A local charity that supports people with Alzheimer’s disease can now use the private residence of former president Chen Shui-bian (陳水扁) in Taipei, free of charge.
The Taiwan Alzheimer’s Disease Association opened its new office yesterday, with Chen’s son, Greater Kaohsiung Councilor Chen Chih-chung (陳致中), who made the charitable offer last year, attending the opening in his capacity as the landlord.
Because his mother, Wu Shu-jen (吳淑珍), is paralyzed from the waist down, Chen Chih-chung said the house is accessible for -physically challenged people. The Taiwan Alzheimer’s Disease Association was chosen from more than 30 groups that filed applications to use the residence because elderly Alzheimer’s patients are likely to have similar needs, he said.
There is no limit on how long the association can use the place for free, Chen Chih-chung said, adding that the association only needs to cover the utility bills.
Those who qualify can take their Alzheimer’s-stricken family members to the residence once a week to partake in some gardening, exercising, mahjong or -singing, association secretary-general Tang Li-yu (湯麗玉) said yesterday.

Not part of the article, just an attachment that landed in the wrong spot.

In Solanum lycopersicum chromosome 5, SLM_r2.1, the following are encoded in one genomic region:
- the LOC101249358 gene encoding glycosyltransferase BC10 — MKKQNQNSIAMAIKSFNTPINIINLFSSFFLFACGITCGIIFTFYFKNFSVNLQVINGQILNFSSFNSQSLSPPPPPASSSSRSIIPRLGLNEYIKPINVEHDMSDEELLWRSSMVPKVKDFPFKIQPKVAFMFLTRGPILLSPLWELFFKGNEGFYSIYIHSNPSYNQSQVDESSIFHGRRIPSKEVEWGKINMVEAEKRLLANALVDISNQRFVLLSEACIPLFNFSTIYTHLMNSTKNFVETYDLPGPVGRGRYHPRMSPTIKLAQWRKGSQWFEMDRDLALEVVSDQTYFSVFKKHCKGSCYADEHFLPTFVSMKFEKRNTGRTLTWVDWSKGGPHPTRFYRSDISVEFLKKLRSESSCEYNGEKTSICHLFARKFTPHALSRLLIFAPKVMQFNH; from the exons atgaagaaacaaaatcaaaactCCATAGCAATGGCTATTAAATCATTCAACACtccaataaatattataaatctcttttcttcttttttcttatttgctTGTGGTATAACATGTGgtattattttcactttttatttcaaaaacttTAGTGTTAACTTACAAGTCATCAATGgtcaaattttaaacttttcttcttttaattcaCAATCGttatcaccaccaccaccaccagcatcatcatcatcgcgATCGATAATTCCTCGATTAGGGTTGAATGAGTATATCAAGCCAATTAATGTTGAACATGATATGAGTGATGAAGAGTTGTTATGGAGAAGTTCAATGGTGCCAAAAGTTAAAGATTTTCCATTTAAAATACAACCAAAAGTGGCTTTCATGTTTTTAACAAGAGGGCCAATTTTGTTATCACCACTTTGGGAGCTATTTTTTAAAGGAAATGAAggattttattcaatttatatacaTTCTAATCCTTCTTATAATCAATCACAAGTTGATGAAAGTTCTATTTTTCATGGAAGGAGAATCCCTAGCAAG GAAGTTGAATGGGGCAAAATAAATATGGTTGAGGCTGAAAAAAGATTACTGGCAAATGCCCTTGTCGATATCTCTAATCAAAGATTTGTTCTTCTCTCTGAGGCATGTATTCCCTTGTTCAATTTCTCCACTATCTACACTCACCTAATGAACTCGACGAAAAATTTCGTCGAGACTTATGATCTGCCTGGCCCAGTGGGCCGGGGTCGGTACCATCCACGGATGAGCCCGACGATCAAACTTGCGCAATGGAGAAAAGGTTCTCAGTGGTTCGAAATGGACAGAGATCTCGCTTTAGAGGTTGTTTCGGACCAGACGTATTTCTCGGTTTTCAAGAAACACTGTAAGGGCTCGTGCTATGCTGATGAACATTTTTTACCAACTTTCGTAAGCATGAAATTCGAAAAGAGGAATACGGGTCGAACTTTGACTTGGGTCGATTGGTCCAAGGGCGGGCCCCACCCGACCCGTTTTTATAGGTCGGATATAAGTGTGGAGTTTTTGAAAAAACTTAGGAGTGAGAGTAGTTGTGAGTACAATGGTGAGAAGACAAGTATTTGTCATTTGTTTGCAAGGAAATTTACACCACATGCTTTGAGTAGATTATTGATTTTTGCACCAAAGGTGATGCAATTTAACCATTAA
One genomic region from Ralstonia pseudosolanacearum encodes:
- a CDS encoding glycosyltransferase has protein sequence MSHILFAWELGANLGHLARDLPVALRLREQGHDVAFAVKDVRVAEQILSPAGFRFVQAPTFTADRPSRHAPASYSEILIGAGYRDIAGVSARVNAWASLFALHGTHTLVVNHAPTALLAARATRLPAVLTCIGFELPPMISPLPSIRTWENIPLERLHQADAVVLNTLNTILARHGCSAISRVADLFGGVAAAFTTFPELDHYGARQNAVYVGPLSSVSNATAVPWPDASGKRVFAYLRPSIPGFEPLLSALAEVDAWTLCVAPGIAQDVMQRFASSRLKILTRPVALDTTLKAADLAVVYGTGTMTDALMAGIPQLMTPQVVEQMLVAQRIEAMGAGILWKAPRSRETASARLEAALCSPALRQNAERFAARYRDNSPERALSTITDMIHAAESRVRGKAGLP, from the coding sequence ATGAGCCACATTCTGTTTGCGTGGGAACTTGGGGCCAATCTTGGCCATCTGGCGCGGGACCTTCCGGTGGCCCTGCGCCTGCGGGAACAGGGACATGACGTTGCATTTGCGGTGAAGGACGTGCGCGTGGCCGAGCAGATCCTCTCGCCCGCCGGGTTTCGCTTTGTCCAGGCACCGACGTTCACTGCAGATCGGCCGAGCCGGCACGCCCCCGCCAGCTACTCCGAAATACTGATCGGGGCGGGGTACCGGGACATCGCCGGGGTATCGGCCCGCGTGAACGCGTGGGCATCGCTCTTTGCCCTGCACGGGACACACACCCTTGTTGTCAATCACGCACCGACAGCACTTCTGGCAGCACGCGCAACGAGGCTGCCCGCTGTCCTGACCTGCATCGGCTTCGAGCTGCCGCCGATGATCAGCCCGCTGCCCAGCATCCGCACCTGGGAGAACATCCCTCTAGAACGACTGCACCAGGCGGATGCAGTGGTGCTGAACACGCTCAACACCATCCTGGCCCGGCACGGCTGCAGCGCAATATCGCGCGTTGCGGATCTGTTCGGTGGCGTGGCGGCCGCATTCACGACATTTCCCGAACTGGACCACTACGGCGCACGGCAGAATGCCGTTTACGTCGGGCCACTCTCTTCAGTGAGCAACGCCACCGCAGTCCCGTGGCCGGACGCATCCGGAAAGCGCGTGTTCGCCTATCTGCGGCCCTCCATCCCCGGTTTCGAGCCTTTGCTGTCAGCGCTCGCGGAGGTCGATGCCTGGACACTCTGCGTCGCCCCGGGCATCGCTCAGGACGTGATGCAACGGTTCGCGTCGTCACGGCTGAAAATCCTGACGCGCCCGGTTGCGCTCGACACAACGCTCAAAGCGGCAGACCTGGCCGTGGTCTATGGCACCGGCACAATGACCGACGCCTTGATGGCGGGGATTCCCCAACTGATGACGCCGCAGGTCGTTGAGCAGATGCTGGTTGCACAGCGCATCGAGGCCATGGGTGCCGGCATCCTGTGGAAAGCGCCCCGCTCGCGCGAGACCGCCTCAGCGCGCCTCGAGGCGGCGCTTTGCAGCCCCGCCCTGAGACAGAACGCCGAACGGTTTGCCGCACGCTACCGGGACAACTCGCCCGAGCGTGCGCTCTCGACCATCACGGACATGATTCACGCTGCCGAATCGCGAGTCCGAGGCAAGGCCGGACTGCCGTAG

“Their family members can take a break and chat with others,” she said. “This will help relieve some of the pressure they shoulder in taking care of their sick relatives.”
According to the association, there are currently 170,000 Alzheimer’s patients in Taiwan.
Chen Shui-bian was sentenced to a total of 19 years in jail for two corruption cases during his presidency. He began serving his sentences, which were combined and adjusted to 17-and-a-half years, in December.